Sep 30, 2014 · 3 minutes

Gumroad CEO Sahil Lavingia calls them "The SMBs (small- or medium-sized businesses) of creative content."

Patreon CEO and Pomplamoose singer Jack Conte calls them "the creative middle class."

They are the musicians, filmmakers, and comic book artists who instead of flying around in private jets and trashing luxury hotel rooms are quietly creating art people love and making a living off it. For them, Spotify or Hollywood studios or big publishing houses do not necessarily represent the most viable or realistic economic model. But platforms like Gumroad, where artists sell directly to fans, do. Along with Patreon and Bandcamp, this is like the Internet equivalent of the early days of indie rock and indie filmmaking in the 90s.

Now Gumroad is making the customer experience behind purchasing and consuming their favorite artists' wares even easier with a new mobile app. In the past, users purchased an audio, video, or PDF file on Gumroad, saved it to their computer, and then it was up to the user to find software on which to consume it and to move it onto other devices manually. Now, not only do purchases sync between desktop and mobile, but fans can now watch, listen, or read what they just purchased directly in the Gumroad app immediately after buying it.

It's a monumentally ambitious effort and one Gumroad has been heads-down on for the past 18 months. It's no easy feat to build an audio player, video player, and reader software that are up to the standards of modern Internet consumption.

"At the end of the day," Lavingia says, "a company focused on building the best functional video player? We're not going to be able to compete with that."

Nevertheless, Lavingia says it was crucial to offer a native consumption option.

"A lot of people have this issue where they buy the product on their phone, and they assumed they'd be able to play it natively," Lavingia says. "I bought it, I should just be able to hit 'play.'"

This point is further underscored by the fact that mobile commerce is poised to explode over the next few years. According to BI Intelligence, 29 percent of mobile users have made a purchase on their phone, and Bank of America predicts that next year Americans and Europeans will spend $67.1 billion on mobile purchases.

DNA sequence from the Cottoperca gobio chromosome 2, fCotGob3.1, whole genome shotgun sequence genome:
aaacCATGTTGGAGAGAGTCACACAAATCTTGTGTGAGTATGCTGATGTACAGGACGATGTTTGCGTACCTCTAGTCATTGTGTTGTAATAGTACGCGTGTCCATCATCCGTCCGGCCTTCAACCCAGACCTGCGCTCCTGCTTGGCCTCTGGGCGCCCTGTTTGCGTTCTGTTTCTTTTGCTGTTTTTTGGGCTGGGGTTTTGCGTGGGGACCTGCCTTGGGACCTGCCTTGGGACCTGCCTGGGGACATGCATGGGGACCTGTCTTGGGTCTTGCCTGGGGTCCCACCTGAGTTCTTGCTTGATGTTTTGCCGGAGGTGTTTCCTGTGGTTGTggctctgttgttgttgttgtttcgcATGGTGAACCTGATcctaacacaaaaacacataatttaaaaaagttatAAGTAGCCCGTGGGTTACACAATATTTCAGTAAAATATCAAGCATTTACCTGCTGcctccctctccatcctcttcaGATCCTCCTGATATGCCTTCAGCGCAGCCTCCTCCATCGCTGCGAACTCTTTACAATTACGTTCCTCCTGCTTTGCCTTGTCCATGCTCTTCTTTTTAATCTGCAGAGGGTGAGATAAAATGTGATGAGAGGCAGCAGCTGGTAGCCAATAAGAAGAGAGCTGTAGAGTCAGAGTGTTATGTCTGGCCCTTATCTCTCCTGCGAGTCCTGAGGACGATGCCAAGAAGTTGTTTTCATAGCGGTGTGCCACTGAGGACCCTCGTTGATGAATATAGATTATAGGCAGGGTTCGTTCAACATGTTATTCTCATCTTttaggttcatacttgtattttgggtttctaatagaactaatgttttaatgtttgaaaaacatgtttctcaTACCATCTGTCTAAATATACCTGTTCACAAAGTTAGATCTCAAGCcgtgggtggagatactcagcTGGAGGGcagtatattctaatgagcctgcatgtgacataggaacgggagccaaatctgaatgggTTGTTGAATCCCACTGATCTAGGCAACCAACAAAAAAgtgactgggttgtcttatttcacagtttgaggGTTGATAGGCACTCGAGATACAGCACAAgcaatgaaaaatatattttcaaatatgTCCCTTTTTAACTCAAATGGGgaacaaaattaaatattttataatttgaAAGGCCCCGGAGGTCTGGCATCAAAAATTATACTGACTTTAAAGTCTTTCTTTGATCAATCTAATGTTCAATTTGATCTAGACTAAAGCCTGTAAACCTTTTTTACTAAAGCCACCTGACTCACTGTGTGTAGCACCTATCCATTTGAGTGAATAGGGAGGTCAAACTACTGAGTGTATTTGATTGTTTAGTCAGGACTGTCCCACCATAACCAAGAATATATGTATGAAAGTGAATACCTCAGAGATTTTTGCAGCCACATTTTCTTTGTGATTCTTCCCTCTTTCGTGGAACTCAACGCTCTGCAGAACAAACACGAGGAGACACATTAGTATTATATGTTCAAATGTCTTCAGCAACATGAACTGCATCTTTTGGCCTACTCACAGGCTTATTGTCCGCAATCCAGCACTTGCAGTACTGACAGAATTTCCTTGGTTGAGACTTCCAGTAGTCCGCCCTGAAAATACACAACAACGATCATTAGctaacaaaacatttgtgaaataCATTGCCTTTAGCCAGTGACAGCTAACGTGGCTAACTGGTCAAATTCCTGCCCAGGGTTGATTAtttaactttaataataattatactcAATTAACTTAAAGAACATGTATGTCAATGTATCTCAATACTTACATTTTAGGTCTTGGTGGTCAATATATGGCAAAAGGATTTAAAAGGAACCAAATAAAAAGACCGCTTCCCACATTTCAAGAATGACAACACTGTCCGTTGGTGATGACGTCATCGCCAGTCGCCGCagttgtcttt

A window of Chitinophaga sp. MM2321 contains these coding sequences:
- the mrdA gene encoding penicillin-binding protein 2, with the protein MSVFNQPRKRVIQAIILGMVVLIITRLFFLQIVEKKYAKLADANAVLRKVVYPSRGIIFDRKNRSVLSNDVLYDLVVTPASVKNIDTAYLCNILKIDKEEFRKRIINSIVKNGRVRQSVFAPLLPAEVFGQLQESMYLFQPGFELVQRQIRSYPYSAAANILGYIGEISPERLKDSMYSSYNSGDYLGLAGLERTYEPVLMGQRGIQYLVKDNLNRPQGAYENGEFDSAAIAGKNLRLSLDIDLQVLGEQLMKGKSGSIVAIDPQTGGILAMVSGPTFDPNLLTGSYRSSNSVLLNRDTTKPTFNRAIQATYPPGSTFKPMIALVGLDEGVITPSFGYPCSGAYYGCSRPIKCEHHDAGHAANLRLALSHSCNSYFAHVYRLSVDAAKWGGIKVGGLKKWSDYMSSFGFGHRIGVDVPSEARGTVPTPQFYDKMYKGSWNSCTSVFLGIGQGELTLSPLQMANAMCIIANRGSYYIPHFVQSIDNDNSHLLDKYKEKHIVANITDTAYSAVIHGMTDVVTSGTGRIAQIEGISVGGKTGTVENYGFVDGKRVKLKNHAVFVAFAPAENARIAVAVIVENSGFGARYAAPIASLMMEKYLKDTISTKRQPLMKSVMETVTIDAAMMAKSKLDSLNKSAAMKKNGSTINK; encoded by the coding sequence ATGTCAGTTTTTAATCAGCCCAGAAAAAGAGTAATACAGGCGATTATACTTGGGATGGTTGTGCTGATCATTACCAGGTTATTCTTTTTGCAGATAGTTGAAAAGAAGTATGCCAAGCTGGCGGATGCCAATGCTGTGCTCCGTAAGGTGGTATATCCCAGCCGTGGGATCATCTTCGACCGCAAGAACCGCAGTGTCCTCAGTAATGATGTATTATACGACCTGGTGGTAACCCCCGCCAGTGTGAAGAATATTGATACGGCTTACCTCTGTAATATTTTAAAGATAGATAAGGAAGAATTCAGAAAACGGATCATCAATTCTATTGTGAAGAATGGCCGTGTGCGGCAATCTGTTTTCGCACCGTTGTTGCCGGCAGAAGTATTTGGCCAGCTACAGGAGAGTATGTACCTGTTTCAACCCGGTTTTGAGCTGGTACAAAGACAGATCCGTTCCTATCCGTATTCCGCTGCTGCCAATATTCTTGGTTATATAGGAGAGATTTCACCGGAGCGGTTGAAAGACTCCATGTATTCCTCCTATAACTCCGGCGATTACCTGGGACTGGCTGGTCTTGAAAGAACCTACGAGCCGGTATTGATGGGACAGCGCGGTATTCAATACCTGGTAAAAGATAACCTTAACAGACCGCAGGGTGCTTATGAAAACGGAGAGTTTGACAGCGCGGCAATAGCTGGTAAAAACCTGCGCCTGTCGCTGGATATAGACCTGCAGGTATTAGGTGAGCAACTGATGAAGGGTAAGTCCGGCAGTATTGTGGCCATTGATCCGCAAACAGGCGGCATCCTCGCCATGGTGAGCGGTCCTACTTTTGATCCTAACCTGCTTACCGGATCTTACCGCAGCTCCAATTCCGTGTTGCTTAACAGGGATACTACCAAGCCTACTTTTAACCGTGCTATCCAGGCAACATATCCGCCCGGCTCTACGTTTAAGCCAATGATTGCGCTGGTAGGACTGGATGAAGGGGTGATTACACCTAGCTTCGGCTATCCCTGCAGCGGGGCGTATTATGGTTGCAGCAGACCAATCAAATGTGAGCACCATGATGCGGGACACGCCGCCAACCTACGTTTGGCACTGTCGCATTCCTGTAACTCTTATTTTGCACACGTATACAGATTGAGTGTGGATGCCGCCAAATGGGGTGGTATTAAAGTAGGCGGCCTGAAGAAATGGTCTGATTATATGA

Lavingia believes that getting people to buy those products directly from artists on sites like Gumroad, and not merely through Spotify subscriptions or free consumption on other streaming sites, requires building an amazing user experience. The truth is, right now it's not only cheaper, it's also far easier to listen to your favorite band on Spotify or YouTube than to buy one of their songs on Gumroad or one of its competitors.

"The reason Spotify won isn't because it's a better economic model for everybody, but that it's a pretty good consumer experience," Lavingia says.

The other commerce trend Lavingia hopes to capitalize on is social. When Twitter launched its "Buy" button, Gumroad was announced as one of its pilot partners. Many are skeptical that social shopping will take off, but Lavingia is bullish on it. After all, social media is already a powerful discovery tool for shoppers. Why not close the loop so consumers can make the purchase without leaving the network?

"I think with Gumroad, we've been sort of allowing customers to pseudo-sell on Twitter and YouTube and Facebook for years," Lavingia says. "You might not be able to buy it in Twitter, but it was as close as you were going to get until two weeks ago. Every Kickstarter project I've ever backed I've probably found through Twitter."

In terms of funding and usage, Gumroad is still behind Patreon, having raised $8.1 million to Patreon's $17.1 million and hosting work from around 10,000 creators compared to Patreon's 25,000. But Gumroad did beat Patreon to having a mobile app, and we don't know if the competitor's offering will have the same slick native consumption features. Patreon's model is also a little different from Gumroad's, promoting pledges and patronage from fans to encourage artists to create more work. It's more of a hybrid-crowdfunding platform than a strict direct sales site. In any case, it's early days in this space, and there is no shortage of creators both large and small that can benefit from these services which seek to cut out as many middlemen as possible between artist and fan. Eminem, for example, is one of Gumroad's most popular users.

"We want to build a product that it doesn't matter if you have 50 followers or 50 million followers."

[illustration by Hallie Bateman]